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Old 21-02-2010, 17:23   #17
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If you compare a J/40 at 17.000 Ibs with the equivalent displacement long keeler, which would be the best boat in rough weather.
Depending on what you want to do in the rough weather.

If you want to run, then the J might be the last man standing. If you want to beat, the long keel may be more comfortable.

Light does not equal weak, unless maldesigned. Do not forget the light boat will dissipate more wave / impact energy when pushed while the heavy boat will have to take it all = it must be build stronger. But there are alternative (to weight) ways to get strength in design.

Think a ping-pong ball - it never gets crushed by the storm ... think a reed in the wind ...

b.
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Old 22-02-2010, 06:44   #18
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Well, if you are 6-6, headroom is going to be a problem, period. Most 50 footers don't have 6-6 in headroom, and the ones I've seen that do were not performance oriented.
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Old 22-02-2010, 08:21   #19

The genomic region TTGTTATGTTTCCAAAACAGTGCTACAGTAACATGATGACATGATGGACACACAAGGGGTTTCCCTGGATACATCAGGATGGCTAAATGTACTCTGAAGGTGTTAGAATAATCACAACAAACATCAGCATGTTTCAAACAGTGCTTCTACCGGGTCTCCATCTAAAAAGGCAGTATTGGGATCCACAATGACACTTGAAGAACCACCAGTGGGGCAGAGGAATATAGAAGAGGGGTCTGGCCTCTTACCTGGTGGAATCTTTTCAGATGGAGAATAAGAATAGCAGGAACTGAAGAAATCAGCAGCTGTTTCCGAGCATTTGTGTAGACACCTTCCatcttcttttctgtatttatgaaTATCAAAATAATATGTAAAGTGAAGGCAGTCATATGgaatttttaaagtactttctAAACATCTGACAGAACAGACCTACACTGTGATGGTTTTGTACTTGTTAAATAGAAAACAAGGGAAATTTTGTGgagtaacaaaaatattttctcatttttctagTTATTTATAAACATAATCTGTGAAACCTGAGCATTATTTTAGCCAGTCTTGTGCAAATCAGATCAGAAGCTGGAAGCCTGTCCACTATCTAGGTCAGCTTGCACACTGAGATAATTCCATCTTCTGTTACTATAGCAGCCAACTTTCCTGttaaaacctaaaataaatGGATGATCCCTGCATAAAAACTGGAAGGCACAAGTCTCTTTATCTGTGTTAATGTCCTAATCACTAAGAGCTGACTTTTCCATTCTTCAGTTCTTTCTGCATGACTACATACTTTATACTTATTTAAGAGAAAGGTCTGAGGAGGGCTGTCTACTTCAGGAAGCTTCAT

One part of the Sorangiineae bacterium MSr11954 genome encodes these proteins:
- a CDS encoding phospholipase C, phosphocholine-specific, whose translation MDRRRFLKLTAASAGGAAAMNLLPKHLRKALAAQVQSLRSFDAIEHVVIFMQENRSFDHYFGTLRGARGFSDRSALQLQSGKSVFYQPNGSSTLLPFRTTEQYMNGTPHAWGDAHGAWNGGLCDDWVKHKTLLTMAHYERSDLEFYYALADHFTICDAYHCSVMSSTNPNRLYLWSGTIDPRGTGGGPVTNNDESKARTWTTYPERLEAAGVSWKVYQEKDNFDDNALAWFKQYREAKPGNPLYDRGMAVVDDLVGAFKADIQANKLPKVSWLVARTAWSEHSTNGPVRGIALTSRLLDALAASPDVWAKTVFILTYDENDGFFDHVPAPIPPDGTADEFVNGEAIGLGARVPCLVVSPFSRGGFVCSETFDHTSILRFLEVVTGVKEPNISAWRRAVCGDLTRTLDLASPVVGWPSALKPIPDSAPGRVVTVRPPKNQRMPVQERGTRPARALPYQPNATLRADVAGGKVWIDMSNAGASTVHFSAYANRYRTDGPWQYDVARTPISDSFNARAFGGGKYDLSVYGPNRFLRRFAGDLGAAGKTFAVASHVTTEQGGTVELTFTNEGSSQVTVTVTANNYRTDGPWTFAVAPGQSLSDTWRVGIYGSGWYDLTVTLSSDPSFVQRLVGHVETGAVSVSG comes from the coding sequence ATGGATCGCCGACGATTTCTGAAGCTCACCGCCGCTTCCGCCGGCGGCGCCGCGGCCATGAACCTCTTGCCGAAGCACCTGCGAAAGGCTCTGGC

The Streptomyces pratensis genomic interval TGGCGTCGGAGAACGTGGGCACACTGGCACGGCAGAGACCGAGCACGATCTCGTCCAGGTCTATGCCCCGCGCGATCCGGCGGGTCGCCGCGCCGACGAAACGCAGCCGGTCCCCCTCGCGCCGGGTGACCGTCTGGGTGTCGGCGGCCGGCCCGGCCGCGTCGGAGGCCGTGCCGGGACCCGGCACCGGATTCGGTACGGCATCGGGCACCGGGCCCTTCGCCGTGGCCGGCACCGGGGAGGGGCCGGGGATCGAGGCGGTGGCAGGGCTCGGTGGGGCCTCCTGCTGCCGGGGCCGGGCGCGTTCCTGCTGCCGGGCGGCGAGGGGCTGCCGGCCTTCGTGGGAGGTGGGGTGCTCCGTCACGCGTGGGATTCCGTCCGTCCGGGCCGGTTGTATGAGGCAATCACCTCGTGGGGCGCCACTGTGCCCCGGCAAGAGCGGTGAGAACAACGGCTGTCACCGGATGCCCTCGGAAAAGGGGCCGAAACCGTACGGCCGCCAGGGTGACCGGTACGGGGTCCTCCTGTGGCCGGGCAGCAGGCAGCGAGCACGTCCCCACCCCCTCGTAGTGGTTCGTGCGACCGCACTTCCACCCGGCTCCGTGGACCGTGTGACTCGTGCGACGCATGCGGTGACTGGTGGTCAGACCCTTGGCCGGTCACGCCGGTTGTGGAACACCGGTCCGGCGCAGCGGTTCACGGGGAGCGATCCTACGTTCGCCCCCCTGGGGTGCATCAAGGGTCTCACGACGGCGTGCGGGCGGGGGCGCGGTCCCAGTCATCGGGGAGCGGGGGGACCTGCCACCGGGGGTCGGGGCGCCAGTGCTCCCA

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Well, if you are 6-6, headroom is going to be a problem, period. Most 50 footers don't have 6-6 in headroom, and the ones I've seen that do were not performance oriented.
I'm painfully aware of that. Sometimes its good to be tall, sometimes short.

As you stated, I don't think I will be able to get a ~40 footer performance boat with 6'6" headroom, but the higher the better. Its also difficult to get reliable headroom data. The Bene First 42S7 is quite good at ~6'5", so I'm trying to get at least 6'4" in the main standing area of the salon.

I just got an email back from J-boats. They didn't know for sure but at least 6"1' but probably around 6'3". The J/37 has a documented headroom of 6'2".

Cheers
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Old 22-02-2010, 08:32   #20
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Well, if you are 6-6, headroom is going to be a problem, period. Most 50 footers don't have 6-6 in headroom, and the ones I've seen that do were not performance oriented.
That is a misconception. as much of the boat is below the water.. I often have people walking by ask if we have to get down on our knees to move around inside our boat.. ours has 6'4" head room..and I would think ours would classify as a performance boat.. But I guess 6'6" might be problem if you were that tall.. And thats like saying, If you are over 400 lbs and 3 foot wide, you cant get down into the cabin..